Sunday, September 19

‘Only one Sarawakian permitted to export bird’s nest to China’

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KUCHING: Only one bird’s nest farmer from Sarawak has successfully obtained the permit from Chinese authorities to export the commodity directly to China.

Consul General of the People’s Republic of China in Kuching, Liu Quan, said as many as 16 farmers nationwide had been given the licence to export bird’s nest directly to the republic, including the Sarawakian.

China had, in July 2011, banned all bird’s nest products from Malaysia, resulting in a huge drop in its price – from RM5,000 per kg to RM2,000 or less per kg. The prohibition was carried out following high nitrate content found in the bird’s nest from Malaysia. Liu Quan, who made a working visit to The Borneo Post recently, said China would be a huge market for bird’s nest industry and hoped that local farmers would not pack it in easily.

“The farmers should strive to fulfil the terms outlined by the Chinese government.

“The bright future of this industry lies in the fact that a bird’s nest centre is now being built at Qingzhou Industrial Zone,” he said.

Liu Quan disclosed that there were two ways for bird’s nest to enter China, the first of which would be via Hong Kong.

“The other way is to export directly into China, by applying for the necessary permit and meeting all the requirements including producing bird’s nest products with nitrate of less than 34 ppm (parts per million),” he said.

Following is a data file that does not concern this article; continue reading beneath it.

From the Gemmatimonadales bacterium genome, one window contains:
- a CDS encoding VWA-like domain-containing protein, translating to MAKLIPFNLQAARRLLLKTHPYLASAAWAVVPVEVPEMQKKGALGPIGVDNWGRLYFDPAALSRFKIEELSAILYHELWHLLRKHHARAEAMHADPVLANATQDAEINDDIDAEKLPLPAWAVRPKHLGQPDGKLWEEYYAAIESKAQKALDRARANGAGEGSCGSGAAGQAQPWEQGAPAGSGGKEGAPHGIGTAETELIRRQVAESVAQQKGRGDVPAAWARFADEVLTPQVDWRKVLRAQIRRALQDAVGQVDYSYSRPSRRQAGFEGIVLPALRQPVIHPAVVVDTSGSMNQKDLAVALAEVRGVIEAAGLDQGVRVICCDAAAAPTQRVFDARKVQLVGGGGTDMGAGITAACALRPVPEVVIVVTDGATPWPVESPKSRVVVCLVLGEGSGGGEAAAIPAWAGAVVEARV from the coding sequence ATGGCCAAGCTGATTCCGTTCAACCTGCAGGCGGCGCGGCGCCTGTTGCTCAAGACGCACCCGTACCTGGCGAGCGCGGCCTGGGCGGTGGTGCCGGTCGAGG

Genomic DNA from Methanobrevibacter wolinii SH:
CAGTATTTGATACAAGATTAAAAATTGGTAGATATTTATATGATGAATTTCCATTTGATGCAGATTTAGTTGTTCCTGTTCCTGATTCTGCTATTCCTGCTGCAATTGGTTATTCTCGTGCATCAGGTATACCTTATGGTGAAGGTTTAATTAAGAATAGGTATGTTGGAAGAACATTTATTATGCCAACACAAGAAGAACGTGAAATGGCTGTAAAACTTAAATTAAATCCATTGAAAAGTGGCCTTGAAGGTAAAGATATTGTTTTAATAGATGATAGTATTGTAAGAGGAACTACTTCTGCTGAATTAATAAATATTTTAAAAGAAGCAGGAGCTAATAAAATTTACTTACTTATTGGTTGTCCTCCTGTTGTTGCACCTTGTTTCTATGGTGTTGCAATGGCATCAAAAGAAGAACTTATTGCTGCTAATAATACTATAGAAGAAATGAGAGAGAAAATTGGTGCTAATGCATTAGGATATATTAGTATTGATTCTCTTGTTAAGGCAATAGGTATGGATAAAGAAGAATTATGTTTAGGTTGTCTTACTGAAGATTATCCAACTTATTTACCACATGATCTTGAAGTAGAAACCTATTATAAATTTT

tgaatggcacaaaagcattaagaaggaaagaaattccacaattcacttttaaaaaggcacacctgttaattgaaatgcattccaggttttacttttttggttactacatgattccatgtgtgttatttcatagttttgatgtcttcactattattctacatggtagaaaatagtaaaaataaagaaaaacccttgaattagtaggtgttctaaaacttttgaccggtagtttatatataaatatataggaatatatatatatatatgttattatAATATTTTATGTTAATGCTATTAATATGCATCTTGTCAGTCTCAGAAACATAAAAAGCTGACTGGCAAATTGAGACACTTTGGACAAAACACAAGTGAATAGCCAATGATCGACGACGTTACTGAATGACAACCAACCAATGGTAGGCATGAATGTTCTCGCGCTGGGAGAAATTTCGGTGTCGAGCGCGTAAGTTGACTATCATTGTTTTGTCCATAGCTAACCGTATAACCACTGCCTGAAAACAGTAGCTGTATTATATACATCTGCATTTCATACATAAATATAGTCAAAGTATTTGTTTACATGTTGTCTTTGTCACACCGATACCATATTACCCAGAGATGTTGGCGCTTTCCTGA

Meanwhile, Sarawak Bird’s Nest Import and Export Association president Liu Thian Leong confirmed that there was only one farmer from Sarawak who was qualified to export his products to China. He attributed this to the situation where many local operators found the procedures to export bird’s nest to China ‘too tedious’, or the requirements ‘too stringent to comply with’.

“Many of us prefer to export raw bird’s nest to Hong Kong. Being a place that produces this commodity, there are many buyers coming here including those from China and Peninsular Malaysia to purchase bird’s nest directly from our farmers.

“The price of bird’s nest has recovered a bit, although it is still low compared to its price of RM5,000 per kilogramme before the ban,” said Thian Leong, adding that another factor for the low price was abundance of supply.

Swiftlet farms can be seen across Sarawak, especially in the rural areas of the state’s central region. Sarawak Bird’s Nest Import and Export Association – touted as the oldest bird’s nest traders guild in Malaysia – now has more than 100 members, the majority of whom are from Sibu and Mukah.